On June 4, 2021 – as a result of the 2020 Schrems II decision – the European Commission published new versions of its Standard Contract Clauses (SCCs) under the European Union’s (EU) General Data Protection Regulation (GDPR). GDPR and EU member-state data protection laws, along with the United Kingdom’s Data Protection Act, require data exporters (e.g., a ‘data controller’ based in Europe) and data importers [such as “a data processor” (or supplier) located outside the UK or EU] to have “adequate” protections in place or identify an exception in the relevant law.

SCCs are a primary means to effectuate European data transfers under those rules. The new versions of the SCCs came into effect on September 27, 2021. We previously reviewed some of the prominent features of the new SCCs and the timetable for implementation in our July blog post on the topic.

One key aspect of the European Commission’s June 4 decision is that the parties to the SCCs, i.e., the controllers and/or processors, are now required to both assess the risks associated with transferring European/UK personal data to a non-EU country and warrant consistent protections for the data while it is processed outside of the EU/UK. This means that the parties will likely need to conduct a Transfer Risk Assessment (TIA). There is still much-requiring clarification by the European Commission and supervisory authorities (including in the UK) regarding the necessity for TIAs, but presently this much is certain:

  • TIAs must be conducted when the data processing to occur outside of the EU/UK could result in a risk to the rights and freedoms of natural persons, i.e., European data subjects. While this standard is somewhat unclear, it has been well-established that European supervisory authorities are concerned with data transfers that could result in a government agency, such as in the US, having unfettered or surreptitious access to European personal data. Data transfers to large cloud providers have also previously come under scrutiny, with some European supervisory authorities contending that those cloud providers fail to process personal data in accordance with European data protection law. Consequentially, organizations may simply need to conduct TIAs in all or most circumstances where a data export is planned.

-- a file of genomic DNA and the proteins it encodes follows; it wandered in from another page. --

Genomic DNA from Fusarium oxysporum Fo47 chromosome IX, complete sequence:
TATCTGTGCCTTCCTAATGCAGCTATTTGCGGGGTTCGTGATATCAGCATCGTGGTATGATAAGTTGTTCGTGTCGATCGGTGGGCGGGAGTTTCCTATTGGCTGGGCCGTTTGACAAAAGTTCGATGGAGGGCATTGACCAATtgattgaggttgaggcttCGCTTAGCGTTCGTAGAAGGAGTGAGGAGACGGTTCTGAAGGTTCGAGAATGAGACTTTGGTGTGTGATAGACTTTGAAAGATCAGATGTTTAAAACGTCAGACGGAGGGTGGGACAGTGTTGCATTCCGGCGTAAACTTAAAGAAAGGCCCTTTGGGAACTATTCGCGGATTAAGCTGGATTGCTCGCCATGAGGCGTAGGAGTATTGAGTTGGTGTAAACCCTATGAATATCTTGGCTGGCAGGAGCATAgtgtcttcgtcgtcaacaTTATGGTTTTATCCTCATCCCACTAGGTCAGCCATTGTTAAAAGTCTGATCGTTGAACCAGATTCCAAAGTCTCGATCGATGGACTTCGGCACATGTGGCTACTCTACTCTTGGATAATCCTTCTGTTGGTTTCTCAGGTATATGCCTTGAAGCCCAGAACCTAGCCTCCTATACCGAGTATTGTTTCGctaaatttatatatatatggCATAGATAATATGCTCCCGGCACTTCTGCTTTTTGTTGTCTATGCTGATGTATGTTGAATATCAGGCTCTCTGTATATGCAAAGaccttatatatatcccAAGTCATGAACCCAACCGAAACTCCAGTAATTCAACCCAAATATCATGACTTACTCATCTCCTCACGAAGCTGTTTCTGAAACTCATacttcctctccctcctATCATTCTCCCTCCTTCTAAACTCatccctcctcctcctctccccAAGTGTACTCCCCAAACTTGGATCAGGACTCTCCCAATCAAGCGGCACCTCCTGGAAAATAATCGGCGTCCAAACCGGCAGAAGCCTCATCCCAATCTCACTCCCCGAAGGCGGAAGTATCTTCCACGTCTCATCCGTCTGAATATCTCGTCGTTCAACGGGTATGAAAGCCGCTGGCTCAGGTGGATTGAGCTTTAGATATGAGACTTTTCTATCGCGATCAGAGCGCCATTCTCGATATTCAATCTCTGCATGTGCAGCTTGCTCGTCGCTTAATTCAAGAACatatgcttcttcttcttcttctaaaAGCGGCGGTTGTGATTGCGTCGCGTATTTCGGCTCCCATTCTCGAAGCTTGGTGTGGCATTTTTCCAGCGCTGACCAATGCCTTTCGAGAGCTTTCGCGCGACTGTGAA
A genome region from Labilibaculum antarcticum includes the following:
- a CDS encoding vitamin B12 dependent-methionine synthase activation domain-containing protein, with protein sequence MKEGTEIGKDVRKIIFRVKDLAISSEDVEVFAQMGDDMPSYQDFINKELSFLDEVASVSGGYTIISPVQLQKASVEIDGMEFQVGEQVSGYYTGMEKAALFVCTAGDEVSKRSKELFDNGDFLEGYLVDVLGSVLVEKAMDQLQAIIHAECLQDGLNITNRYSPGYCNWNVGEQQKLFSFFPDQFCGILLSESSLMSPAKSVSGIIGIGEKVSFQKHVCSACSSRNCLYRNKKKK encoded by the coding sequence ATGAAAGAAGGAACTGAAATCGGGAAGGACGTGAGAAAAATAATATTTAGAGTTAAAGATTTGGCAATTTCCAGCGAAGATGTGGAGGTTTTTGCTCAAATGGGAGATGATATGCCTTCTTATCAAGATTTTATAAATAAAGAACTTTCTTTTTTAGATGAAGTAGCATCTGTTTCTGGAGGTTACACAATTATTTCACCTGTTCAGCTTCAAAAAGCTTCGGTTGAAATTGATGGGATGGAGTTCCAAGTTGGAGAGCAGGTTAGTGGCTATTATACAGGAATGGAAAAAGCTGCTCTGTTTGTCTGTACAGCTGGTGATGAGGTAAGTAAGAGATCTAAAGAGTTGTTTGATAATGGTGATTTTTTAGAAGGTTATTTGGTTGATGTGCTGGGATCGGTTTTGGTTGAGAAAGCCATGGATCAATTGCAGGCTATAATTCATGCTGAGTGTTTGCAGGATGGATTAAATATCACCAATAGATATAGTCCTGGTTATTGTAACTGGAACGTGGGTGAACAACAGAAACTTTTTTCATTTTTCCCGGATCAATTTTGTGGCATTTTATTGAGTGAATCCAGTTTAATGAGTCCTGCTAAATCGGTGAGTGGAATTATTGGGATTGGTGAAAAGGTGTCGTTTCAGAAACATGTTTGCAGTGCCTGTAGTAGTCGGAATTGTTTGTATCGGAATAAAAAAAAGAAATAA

• The data exporter and the data importer need to coordinate on the TIA. While one of the parties, such as the data controller, can lead the exercise, both parties should participate to ensure the consistency and integrity of the TIA.
  • The TIAs must be documented. Unfortunately, regulators have yet to release any “official” TIA templates. However, some associations and agencies (e.g., IAPP and the UK Information Commissioner’s Office) have begun to promulgate their own drafts. In any case, while it seems possible to conduct a TIA as part of another workstream, such as a broader privacy impact assessment project, the TIA itself should be clearly articulated and discernable in written form. Doing so is important because…
  • …the TIAs will need to be made available to relevant EU/UK supervisory authorities upon request. We do not yet have a sense of whether authorities will ask to see TIAs en masse, as part of spot audits, or only when cases or controversies arise. However, the parties will need to be prepared and have records ready in any case.

To meet these requirements, and despite some remaining ambiguity, organizations have already begun to conduct TIAs for new personal data transfers from the EU and the UK. The most logical moment to do so is when negotiating a new contract between a data exporter and importer, whether controllers or processors. Some organizations may decide to conduct TIAs before starting a new project/Statement of Work that will involve transferring personal data outside of Europe.

A third opportunity for organizations to conduct a TIA will be during the ongoing transitional phase of the new SCCs, which ends on December 27, 2022, when all applicable contracts are expected to incorporate the new SCCs. Through that date, organizations may wish to engage their data processors and controllers when reviewing, renewing, or amending existing agreements to complete TIAs if they have not already done so.

This, of course, may present significant planning, logistical, process, and resource concerns for organizations. Those who already have solid contracting, data inventorying/mapping, and privacy impact and vendor risk assessment mechanisms in place may fare better than those who do not. Wherever your organization stands concerning the new requirements, Elevate stands ready to help you meet these challenges.